Since Maaemo opened I have had a close relationship with artist Christian Houge. We seem to share a profound understanding of each other’s expression. We want to tell a story and force a reaction in our audience. Not only as a simple or mundane provocation but as a sincere way of communicating a set of ideals and emotions. We both seek out new ways of approaching our expression. The manner in the way Christian is moulding and crafting materials is astonishing. It gives a depth and a multiple sensorial layered experience of his work. I have been provoked and have been moved to tears by Christians artwork. Two extremes. And that is what I love about Christian. He forces a reaction. He creates matter and energy with his work. I am proud to once again have Christians thoughts and craft on my walls in the restaurant.
He forces a reaction. He creates matter and energy with his work Esben Holmboe Bang
About the series
In this series, Christian Houge is inspired by our endeavour to connect Man to both the Cosmos and the Earth.
Rare NASA photographs of early moon landings from the 60`s and 70`s, survey photographs and explorations of Man’s new constitutive horizons have been collected and photographed. The title, `In;Human Nature` reflects both Man`s urge to explore, as well as the fact that this part of nature is very much outside of our comprehension, reminding us that we venture into a domain where mankind is perhaps fundamentally unwelcome. Many of the works in `In;Human Nature` holds a suffocating silence juxtaposed with humanity`s own urge for exploration and conquering of the unknown. The Moon has always been subject to much symbolism in culture and served as a gateway to the Universe in our explorations.
After photographing and categorizing massive glacial landscapes in his native Norway, the artist integrated 3-dimensional geometric landscapes into unknown horizons in the lunar landscape. These are hand drawn liquid chalk and pastel forms making each print unique. Man’s own cellular `composite` is geometrical and thus links us more, universally, to the unknown than we may think.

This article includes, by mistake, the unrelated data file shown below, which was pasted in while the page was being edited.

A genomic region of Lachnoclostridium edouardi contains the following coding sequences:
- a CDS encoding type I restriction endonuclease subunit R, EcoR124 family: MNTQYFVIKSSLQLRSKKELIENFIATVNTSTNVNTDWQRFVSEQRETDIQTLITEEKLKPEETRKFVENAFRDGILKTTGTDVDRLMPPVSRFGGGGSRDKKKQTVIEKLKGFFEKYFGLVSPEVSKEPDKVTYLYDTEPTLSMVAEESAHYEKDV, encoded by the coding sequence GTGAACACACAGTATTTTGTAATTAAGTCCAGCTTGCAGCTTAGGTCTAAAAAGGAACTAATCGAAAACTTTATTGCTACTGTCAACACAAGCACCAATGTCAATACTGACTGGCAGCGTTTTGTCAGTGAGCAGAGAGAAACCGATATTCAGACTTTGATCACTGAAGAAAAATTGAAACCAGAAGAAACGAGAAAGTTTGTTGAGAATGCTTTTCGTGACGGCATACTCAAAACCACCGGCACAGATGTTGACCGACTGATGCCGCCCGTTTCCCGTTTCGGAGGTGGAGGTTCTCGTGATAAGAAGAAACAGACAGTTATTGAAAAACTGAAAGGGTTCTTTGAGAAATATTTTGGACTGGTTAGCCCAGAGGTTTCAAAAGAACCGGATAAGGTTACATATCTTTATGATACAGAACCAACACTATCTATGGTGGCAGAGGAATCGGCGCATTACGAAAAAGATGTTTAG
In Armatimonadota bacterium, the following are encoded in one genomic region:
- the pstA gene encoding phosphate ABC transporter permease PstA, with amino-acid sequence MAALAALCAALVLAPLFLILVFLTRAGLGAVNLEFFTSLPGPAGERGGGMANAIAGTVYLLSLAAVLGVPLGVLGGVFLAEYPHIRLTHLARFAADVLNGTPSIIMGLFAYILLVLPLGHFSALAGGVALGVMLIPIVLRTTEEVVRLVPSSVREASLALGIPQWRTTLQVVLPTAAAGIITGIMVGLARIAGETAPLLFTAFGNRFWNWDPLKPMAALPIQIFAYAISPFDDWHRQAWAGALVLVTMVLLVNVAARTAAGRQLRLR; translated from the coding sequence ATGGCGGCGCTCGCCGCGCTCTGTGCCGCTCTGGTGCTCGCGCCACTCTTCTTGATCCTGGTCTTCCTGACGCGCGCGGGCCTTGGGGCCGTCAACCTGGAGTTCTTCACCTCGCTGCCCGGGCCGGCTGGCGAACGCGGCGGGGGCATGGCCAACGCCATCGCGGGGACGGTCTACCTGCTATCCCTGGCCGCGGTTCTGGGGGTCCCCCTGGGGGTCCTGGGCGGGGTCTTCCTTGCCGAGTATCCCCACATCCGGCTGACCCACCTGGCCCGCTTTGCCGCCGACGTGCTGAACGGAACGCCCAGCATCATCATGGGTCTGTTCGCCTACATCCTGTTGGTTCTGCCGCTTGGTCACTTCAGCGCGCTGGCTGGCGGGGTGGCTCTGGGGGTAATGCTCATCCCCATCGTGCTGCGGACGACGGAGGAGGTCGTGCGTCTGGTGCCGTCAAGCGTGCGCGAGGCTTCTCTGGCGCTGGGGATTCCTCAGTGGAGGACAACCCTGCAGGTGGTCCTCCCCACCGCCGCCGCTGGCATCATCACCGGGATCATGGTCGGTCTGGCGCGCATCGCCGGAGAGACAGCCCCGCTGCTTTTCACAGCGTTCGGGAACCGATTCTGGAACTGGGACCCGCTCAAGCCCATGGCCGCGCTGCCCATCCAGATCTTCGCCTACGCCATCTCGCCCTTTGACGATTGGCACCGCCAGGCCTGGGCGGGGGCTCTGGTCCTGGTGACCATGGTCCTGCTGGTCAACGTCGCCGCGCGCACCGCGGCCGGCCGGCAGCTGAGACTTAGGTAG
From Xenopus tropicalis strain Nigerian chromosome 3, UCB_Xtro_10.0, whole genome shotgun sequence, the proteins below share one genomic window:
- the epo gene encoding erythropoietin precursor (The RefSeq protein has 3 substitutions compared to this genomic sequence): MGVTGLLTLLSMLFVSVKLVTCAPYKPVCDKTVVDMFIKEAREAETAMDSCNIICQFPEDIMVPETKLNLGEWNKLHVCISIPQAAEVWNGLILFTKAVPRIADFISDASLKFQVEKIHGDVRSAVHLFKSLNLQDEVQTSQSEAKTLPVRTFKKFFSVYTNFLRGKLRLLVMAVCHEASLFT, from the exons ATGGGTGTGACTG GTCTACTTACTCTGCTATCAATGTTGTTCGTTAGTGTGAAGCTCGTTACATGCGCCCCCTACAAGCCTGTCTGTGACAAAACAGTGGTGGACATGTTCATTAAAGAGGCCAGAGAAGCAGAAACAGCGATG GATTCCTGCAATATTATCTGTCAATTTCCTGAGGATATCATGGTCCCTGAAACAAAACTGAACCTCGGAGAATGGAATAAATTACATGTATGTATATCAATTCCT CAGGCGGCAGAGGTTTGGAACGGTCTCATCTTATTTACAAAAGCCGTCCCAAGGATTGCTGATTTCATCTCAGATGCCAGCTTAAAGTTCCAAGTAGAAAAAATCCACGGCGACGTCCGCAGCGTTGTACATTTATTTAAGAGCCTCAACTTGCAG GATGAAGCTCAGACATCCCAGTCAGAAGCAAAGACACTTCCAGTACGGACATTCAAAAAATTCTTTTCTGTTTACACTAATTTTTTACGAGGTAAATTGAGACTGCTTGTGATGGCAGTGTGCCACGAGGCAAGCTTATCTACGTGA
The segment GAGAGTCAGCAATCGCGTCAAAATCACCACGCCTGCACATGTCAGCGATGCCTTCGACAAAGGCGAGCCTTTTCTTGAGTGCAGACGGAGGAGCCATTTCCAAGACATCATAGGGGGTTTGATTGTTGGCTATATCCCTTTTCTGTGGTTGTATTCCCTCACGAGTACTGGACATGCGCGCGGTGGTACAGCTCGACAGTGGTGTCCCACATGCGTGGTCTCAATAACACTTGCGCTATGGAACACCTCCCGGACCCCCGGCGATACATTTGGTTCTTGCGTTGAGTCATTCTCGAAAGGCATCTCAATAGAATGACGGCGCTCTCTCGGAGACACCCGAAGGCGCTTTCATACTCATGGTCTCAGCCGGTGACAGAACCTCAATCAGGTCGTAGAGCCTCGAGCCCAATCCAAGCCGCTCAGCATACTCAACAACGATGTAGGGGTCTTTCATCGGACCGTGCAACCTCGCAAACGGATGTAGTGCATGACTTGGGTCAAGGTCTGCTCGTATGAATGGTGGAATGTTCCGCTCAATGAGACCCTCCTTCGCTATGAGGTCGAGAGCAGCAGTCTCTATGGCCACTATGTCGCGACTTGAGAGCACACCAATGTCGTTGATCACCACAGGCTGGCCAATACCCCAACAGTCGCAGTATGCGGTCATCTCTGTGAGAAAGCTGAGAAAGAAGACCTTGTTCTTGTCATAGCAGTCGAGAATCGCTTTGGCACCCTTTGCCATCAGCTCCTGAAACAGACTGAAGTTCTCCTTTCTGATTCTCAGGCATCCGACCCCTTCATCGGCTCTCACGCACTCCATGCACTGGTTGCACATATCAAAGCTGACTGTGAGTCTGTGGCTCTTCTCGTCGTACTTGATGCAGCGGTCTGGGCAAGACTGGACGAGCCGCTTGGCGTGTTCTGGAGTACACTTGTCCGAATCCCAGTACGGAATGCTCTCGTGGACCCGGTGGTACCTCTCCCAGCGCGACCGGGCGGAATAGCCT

By exploring nature`s geometry in minerology, the outer landscapes of the Moon are juxtaposed to inner landscapes on Earth. Rare minerals are photographed in extreme detail with up to a hundred different focal planes for each image. These micro/macro perspectives still-lifes of floating minerals serve as reminders of how the composite of Earth, Moon and Man are linked in geometry.
The NASA images, at the time made, were documentation of the biggest achievement made by Man in modern times, and there is an irony in making new landscapes of our own disappearing nature onto the moonscapes. Here lies a commentary of Man`s ego that is hard not to take notice of.
This creates unique images with symbolism and relevance to one another, including Man.
Rare minerals are photographed in extreme detail with up to a hundred different focal planes for each image. Christian Houge
In the artist’s fascination of the limits of our perception and science's inevitable failure in the uncertainty of quantum processes, he uses the charge between the known and uncertain to explore the deep-seated human need to create order and find meaning in a bigger picture.
As the Holocene epoch turns to the Anthropocene in the mid-20th century humans fundamentally lose their all too human superstructure. It is this loss of environment that Houge ironizes in his new work. Like all of his work, the relation and conflict between Nature and Culture is explored.
In the book by Carl Jung (1875-1961), `Man and his Symbols`, the psychiatrist reminds us of how our exploration of the unknown Antarctic in 1911, provided an apt image of the liberation, the breaking out of containment that characterizes transcendence. This is still true in contemporary times with space exploration of new stars, planets and galaxies.
The images in `In;Human Nature` symbolize the 20th-century embodiments of the urge toward liberation and release what is called transcendence. The word transcendence comes from the Latin prefix trans-, meaning "beyond," and the word scandare, meaning "to climb”.
About Christian Houge
Christian Houge was born in 1972 in Oslo, Norway. He studied art at St.Clares, Oxford. His work has been exhibited widely in Norway and internationally. He has received several art scholarships from the Norwegian government and been nominated several times to the prestigious Prix Pictet Award for sustainable photographic art.
His work has been exhibited in museums and galleries all over the world. Recently, Houges work from both `Arctic Technology`, `Barentsburg` and `Shadow Within`, has been part of several large museum shows in the US and Canada, exploring Mans relation to nature/culture, and thus the current condition in which we live in terms of climatic change.
The `Vanishing Ice` tour (Museum of Washington) and `Beyond Earth Art`(Johnson Museum, New York) were both exposed to a large audience. Houges work has also been acquired by several museums and institutions (lastly Nevada Museum of Art and their own Center for Art + Environment)
Houges most recent exhibition `Paradise Lost` (consisting of three of his main series exploring the human condition and climate change) was on tour from 2014-2016 in China amongst non-profit museums. christianhouge.no/InHuman-Nature
It is possible to acquire the artwork currently hanging in the restaurant. Price on request.